2019 AAPG Annual Convention and Exhibition:

Datapages, Inc.Print this page

The Louann Salt of the Gulf of Mexico: How Long Does it Take to Deposit a Giant Salt Deposit?

Abstract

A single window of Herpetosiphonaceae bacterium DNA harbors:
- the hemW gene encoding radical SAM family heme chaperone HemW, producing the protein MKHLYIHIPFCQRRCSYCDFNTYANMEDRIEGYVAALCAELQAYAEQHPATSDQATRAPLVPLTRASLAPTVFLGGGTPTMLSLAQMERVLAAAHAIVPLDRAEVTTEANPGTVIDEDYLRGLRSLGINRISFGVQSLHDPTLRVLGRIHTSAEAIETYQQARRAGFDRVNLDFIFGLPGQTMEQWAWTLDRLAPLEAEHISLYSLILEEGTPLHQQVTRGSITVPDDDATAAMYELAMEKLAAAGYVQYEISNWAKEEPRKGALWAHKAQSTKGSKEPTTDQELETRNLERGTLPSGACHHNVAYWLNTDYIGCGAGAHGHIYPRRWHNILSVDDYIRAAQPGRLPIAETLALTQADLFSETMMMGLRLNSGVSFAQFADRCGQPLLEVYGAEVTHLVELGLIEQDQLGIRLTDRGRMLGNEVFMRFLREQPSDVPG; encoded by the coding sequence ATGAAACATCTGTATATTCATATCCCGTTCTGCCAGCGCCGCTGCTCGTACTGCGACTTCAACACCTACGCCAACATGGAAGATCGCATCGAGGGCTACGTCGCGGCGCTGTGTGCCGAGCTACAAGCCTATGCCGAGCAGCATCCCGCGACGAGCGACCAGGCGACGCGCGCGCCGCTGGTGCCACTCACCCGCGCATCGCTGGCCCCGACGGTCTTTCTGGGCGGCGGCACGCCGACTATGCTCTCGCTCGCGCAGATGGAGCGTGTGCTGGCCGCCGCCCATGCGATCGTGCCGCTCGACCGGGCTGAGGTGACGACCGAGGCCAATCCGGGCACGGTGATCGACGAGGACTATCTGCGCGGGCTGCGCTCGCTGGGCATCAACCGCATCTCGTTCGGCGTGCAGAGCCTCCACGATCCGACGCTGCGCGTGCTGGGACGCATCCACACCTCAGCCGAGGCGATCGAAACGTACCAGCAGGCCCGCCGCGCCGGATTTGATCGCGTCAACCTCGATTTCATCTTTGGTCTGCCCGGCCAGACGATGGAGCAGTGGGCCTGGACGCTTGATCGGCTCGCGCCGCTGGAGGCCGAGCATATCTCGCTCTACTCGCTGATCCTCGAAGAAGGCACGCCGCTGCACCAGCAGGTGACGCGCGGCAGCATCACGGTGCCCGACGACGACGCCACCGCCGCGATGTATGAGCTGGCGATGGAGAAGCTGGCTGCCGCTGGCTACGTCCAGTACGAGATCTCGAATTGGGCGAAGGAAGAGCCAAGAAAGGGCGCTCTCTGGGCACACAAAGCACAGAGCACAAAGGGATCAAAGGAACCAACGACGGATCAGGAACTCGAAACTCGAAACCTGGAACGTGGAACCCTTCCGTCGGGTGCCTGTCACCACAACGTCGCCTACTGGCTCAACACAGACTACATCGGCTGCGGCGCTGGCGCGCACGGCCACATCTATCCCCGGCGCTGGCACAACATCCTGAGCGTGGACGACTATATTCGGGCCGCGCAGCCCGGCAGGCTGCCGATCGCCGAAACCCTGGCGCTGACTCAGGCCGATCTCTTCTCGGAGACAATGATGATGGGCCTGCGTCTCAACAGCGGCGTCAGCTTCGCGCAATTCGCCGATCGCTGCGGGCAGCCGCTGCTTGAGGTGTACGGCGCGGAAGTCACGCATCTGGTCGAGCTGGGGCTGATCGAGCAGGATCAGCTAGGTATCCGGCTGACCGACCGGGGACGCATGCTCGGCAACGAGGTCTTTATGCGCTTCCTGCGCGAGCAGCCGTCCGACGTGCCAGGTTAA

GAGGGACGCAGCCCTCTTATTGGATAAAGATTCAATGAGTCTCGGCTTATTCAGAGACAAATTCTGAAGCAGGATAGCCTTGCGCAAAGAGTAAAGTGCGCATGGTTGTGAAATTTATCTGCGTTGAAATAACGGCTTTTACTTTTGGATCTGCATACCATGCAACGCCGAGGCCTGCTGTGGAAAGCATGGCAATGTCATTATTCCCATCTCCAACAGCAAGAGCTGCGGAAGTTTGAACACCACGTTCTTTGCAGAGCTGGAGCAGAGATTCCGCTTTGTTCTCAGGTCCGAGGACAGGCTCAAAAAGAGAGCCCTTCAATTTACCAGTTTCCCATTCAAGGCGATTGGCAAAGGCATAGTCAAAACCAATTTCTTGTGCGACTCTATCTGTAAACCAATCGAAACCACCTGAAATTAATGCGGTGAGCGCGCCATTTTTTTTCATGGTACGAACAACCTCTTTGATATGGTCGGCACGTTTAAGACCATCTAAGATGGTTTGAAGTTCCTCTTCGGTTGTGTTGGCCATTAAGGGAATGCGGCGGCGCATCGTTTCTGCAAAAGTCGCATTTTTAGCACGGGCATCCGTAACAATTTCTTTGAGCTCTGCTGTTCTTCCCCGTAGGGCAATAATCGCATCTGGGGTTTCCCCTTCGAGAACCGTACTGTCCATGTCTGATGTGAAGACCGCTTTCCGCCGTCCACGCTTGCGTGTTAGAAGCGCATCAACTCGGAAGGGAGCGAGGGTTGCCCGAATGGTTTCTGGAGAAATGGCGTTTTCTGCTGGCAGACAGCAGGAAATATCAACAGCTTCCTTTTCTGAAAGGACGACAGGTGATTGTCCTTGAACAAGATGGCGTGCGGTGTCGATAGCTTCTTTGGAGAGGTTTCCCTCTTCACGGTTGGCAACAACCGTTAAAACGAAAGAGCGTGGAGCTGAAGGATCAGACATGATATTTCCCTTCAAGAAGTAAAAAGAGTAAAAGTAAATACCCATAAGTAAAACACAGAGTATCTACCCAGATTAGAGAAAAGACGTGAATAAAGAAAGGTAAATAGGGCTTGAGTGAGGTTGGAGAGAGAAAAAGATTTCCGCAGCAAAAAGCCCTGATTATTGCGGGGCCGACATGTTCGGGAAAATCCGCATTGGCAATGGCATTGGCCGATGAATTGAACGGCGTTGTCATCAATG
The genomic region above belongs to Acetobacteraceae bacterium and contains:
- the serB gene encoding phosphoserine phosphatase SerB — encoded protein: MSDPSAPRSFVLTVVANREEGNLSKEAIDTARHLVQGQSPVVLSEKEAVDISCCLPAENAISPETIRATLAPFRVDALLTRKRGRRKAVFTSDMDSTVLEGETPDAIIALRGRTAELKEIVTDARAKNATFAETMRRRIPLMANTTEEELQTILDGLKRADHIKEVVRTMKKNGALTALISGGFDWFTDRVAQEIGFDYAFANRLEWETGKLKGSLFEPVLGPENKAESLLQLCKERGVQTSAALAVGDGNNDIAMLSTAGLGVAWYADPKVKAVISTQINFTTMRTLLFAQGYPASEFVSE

The present is the key to the past.... except when the geological event has no modern equivalent. Existing models for deposition of giant salt deposits, such as the Mid-Jurassic Louann Salt of the Gulf of Mexico, have been built on observation of modern evaporite environments, and this has led many to believe that salt deposition was slow, spread over a very long time (many millions of years), and in shallow water; but the modern analogs are misleading. The Louann Salt formed at 170Ma (Bajocian) in a supercontinent on the point of break-up during a global hot period; there is no modern analog because these conditions are not found today. The center of the supercontinent was subject to climate extremes. A set of long, narrow basins formed along the incipient break, creating a narrow, deep, seaway, surrounded by hot and dry desert, connected at one end to the ocean. Conditions were perfect for salt deposition. Our analysis suggests that salt precipitation was very rapid - perhaps of the order of meters per year - so that deposition of the entire 3-5km thick salt mass could have been achieved in as little as a few thousand years. When water supply was cut off, the basin dried out, leaving a hot, dry and in places very deep hole, surrounded by a global scale desert. High temperature and air pressure amplified the effect of regional winds; extreme wind conditions are indicated by sand dunes large enough to be seen on seismic data, that are more than three times the height of the largest dunes seen on the modern earth's surface. This environment set up unique conditions for the deposition of both source and reservoir rocks.